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What is EPR?

Religious Education is provided at Bourne Grammar School through three academic disciplines combined into a single subject called 'EPR' - this stands for Ethics, Philosophy, and Religion.


There are two areas of Ethics we deal with explicitly – Applied Ethics and Theoretical Ethics.  In Applied Ethics lessons, our students will consider the morality of specific human actions or types of behaviour.  In Theoretical Ethics lessons, our students will discuss whether the principles which guide us when faced with ethical dilemmas are fit for purpose.

The Philosophy of Religion

Philosophy is the critical analysis of our assumptions or beliefs in order to establish the truth.  There are a number of fields within Philosophy, and our students will study issues taken from the Philosophy of Religion.  The key foci of the Philosophy of Religion lessons are the following questions:

  • Why does religious belief and non-belief exist?
  • Are religious belief and non-belief justified?
  • Do religious belief and non-belief do us any good?
The Study of Religion

This strand of the subject involves an in-depth investigation of the beliefs and practices of Buddhism, Christianity, Hinduism and Islam.  However, the students will encounter other religious traditions other than the three mentioned.  The students will also spend some of their time studying topics relating to the role of religion within society.

What are we trying to achieve?

Academic Ambition

The School Curriculum Philosophy states: Lessons are designed to challenge and push students to achieve their potential.

In EPR, our students learn to:

  • Comprehend: to know and understand the world of belief in which we live.
  • Communicate: to debate, read, and write effectively.   


The School Curriculum Philosophy states: Our curriculum is inclusive, ensuring equal opportunity for all our students to thrive and excel.

In EPR, our students learn to:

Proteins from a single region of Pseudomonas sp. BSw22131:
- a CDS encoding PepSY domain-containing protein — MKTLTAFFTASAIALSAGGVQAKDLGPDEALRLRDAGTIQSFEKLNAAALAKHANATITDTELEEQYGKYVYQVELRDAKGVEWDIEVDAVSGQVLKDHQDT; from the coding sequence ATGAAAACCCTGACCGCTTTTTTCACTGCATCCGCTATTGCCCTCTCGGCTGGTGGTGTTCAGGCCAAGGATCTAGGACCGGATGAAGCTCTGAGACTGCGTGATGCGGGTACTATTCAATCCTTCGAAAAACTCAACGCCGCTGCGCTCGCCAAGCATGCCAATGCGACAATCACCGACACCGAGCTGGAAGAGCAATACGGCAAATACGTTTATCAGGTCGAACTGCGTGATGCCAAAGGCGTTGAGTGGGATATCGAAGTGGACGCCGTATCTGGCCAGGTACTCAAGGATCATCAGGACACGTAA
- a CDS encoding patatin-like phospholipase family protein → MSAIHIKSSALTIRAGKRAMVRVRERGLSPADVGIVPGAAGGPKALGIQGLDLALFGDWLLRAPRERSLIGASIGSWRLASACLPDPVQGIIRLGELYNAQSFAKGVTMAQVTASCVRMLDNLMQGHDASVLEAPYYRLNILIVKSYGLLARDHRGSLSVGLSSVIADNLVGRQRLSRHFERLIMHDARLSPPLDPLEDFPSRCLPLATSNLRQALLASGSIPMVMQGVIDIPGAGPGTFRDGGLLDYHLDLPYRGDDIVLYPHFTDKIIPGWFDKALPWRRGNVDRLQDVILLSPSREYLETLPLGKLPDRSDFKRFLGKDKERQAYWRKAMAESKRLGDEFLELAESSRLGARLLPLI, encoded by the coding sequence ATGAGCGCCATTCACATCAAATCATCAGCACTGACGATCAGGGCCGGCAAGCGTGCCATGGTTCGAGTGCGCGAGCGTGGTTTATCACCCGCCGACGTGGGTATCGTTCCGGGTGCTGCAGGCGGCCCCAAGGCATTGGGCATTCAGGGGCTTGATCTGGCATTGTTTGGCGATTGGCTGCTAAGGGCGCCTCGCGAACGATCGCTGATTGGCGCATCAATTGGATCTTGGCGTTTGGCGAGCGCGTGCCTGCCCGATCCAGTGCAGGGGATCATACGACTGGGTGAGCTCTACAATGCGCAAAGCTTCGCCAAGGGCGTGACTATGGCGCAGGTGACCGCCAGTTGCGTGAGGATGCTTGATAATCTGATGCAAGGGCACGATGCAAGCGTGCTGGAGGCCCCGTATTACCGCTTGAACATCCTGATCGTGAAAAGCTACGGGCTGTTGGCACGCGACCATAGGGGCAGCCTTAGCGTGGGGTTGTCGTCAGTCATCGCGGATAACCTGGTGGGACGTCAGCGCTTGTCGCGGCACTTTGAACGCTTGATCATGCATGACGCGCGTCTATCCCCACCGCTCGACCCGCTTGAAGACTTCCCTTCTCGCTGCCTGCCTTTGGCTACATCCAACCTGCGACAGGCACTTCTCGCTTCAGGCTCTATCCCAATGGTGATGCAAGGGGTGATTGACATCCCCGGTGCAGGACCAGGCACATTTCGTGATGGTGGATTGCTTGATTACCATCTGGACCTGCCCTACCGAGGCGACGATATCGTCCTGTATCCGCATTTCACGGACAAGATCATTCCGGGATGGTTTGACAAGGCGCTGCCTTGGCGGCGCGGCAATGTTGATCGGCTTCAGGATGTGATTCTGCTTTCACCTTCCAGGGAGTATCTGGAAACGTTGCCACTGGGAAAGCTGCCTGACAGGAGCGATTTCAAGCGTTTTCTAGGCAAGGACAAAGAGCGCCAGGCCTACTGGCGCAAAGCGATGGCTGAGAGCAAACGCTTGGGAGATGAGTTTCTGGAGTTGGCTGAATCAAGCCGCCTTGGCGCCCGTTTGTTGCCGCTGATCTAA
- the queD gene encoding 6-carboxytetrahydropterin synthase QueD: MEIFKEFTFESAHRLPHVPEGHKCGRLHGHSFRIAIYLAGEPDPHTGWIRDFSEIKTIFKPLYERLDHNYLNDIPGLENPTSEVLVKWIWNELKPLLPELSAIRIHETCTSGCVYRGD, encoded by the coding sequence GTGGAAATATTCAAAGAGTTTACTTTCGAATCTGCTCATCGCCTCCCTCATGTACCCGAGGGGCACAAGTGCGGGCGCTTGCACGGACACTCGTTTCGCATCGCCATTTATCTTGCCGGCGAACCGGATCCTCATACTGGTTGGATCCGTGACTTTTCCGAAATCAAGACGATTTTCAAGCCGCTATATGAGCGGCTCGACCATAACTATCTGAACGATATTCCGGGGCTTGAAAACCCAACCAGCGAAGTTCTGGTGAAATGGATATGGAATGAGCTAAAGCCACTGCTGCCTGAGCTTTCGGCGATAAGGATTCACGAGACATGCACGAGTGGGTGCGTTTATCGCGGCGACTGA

• Consider: to listen to, and think deeply about, the beliefs of others and the reasons for them.
  • Care: to respect the differences between us but show concern for our shared humanity.

Develop Independence

The School Curriculum Philosophy states: Equip our students with the skills required to succeed … by developing their independence. 

In EPR, our students learn to:

  • Critique: to see the strengths and weaknesses in the reasoning of others.
  • Conclude: to decide what we think and justify our opinions but have the confidence to say ‘I don’t know’.


What do we teach? - Key Stage 3

The most popular worldviews within the school, Lincolnshire, nationally, and globally are: Christianity, Hinduism, Islam, and no-religion.  Consequently, it is through these perspectives that each of topic in Key Stage 3 is approached.  However, the students will encounter other religious traditions and worldviews other than the three mentioned; for example, Jainism, Judaism, Shinto, and Taoism.  

Year 7 Topics
  • What is a worldview?
  • Who or what is God?
  • What makes a good person? (1)
Year 8 Topics
  • What is the meaning of life?
  • What makes a good person? (2)
  • Why does religion exist?
Year 9 Topics
  • Who is right: atheists or theists?
  • What makes a good person? (3)
  • How do religion and religious extremism differ?

What do we teach? - Key Stage ​​​​​4

Thematic Studies Topics
  • Religion, Crime & Punishment
  • Religion, Human Rights & Social Justice
  • Religion, Peace & Conflict
  • The Existence of God & Revelation
The Study of Religions Topics
  • Christianity: Beliefs & Teachings
  • Christianity: Practices
  • Islam: Beliefs & Teachings
  • Islam: Practices

What do we teach? - Key Stage ​​​​​5

Buddhism Topics
  • The life of the Buddha: the Four Sights; the Enlightenment.
  • Key Buddhist Teachings: the Three Marks of Existence; Rebirth.
  • Key Buddhist Teachings: the Four Noble Truths; the Eightfold Path; the Ten Precepts.
  • Key Buddhist Practices: dana (giving) and punya (merit); meditation; refuge.
  • The Buddhist Scriptures: the Tipitaka; the Patimokkha; the Heart Sutra; the Lotus Sutra.
  • Theravada and Mahayana Buddhism: arhat; bodhisattva.
  • Historical developments in types of Buddhism: Zen; Pure Land; Nichiren; Tibetan; British.
  • The teachings of the Fourteenth Dalai Lama and Thich Nhat Hanh.
  • Buddhism and the Modern World: feminism and gender; pluralism; science; secularism.
  • Modern Buddhist Movements: the Mindfulness Movement; Socially-Engaged Buddhism.
Philosophy of Religion Topics
  • Cosmological Argument
  • Design Argument
  • Ontological Argument
  • The nature of religious experience
  • Religious experience as an argument for the existence of God
  • Atheism
  • The problem of evil & suffering
  • Theodicies & solutions to the problem of suffering
  • Psychological critiques of religious belief
  • Religious language
Religion & Ethics Topics
  • Divine Command Theory
  • Ethical Egoism
  • Natural Moral Law
  • Situation Ethics
  • Utilitarianism
  • Virtue Ethics
  • Emotivism
  • Intuitionism
  • Naturalism
  • Free will versus determinism